Giving Homes to Recovering Troops and Their Families Giving Homes to Recovering Troops and Their Families


A simple but powerful project is under way that provides homes for wounded troops and honors a living recipient of the Medal of Honor.

The Leroy Petry Village of Honor will offer free housing for the families of veterans being treated at nearby Walter Reed National Military Medical Center in Bethesda, Maryland. Now under construction and due to be completed by early 2017, the complex will have seven fully accessible single-family homes. Residents will only have to pay for utilities, and can stay for up to two years.

Wounded veterans might spend months receiving medical treatment and evaluation far from their home states, often leaving family members to choose between being separated or taking on the cost of a hotel room or home rental.

“Housing, education, and employment are paramount areas of concern for military transitioning out for medical reasons,” says Rick Kell, co-founder of Feherty’s Troops First Foundation, which is running the project. Troops First offers a number of programs aimed at supporting returning veterans, and for the past four years has participated in Perfect Sense’s pro-am golf tournament, which brings together professional players, veterans, and young people.

The homes are named for Army Sergeant Leroy Petry, who received a Medal of Honor for his bravery during 2008 battle in Afghanistan. Petry had been shot in both legs when a grenade landed near him and two other members of his Ranger helicopter assault force. He grabbed the grenade and threw it just before it exploded, destroying his right hand.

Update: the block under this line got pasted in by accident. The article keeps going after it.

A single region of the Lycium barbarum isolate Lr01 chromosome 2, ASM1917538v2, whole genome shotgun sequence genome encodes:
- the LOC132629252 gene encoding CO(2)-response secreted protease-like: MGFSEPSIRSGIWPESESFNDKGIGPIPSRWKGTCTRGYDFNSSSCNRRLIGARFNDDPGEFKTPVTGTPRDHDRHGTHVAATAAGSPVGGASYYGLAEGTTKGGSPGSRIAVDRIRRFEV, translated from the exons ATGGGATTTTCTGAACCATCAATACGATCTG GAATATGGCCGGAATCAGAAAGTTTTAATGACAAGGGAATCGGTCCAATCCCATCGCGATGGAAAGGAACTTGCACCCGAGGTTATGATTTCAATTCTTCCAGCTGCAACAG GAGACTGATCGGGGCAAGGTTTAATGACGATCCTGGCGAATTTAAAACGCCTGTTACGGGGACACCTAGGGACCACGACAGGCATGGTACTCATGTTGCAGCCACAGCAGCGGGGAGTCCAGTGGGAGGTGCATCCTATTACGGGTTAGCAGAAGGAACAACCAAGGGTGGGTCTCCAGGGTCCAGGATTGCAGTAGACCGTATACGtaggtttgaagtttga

Petry’s “gallant act undeniably saved his fellow Rangers from being severely wounded or killed,” says the official medal citation. After seeing the positive effect he’s had on warriors and their families, it was a perfect tie-in.

The injury wasn’t the end of Petry’s service. Outfitted with a prosthetic hand, he re-joined the 75th Ranger Regiment as a liaison officer for the U.S. Special Operations Command Care Coalition-Northwest Region in Fort Benning, Georgia, before retiring in 2014. In that post, he helped other injured service members and their families.

As he recovered, Petry thought if he could no longer go into battle and “capture bad guys,” he told the graduating class at the College of William and Mary in 2014, “then I want to do the next best thing, and that is taking care of the ones who are … and their families. I didn’t recover alone, and wanted to do all that I could to make it easier on others.”

The Village of Honor continues that endeavor. It’s one of many public and private efforts to support a population with diverse needs; nonprofits such as Troops First and the Wounded Warrior Project are often bolstered by donations of money and goods from companies such as The Home Depot, Under Armour and Walmart.

No family’s experience is typical, Kell notes: “If you’re working with 5,000 wounded warriors you need to be prepared with 5,000 solutions.”

Kell says Troops First envisioned the Village of Honor as a place where families could thrive on common ground, sharing experiences and supporting each other. Naming the village for Petry highlights how much he continues to give after becoming one of the relatively few living Medal of Honor recipients.

“Leroy is a personal friend,” says Kell of the village’s name. “After seeing the positive effect he’s had on warriors and their families, it was a perfect tie-in.”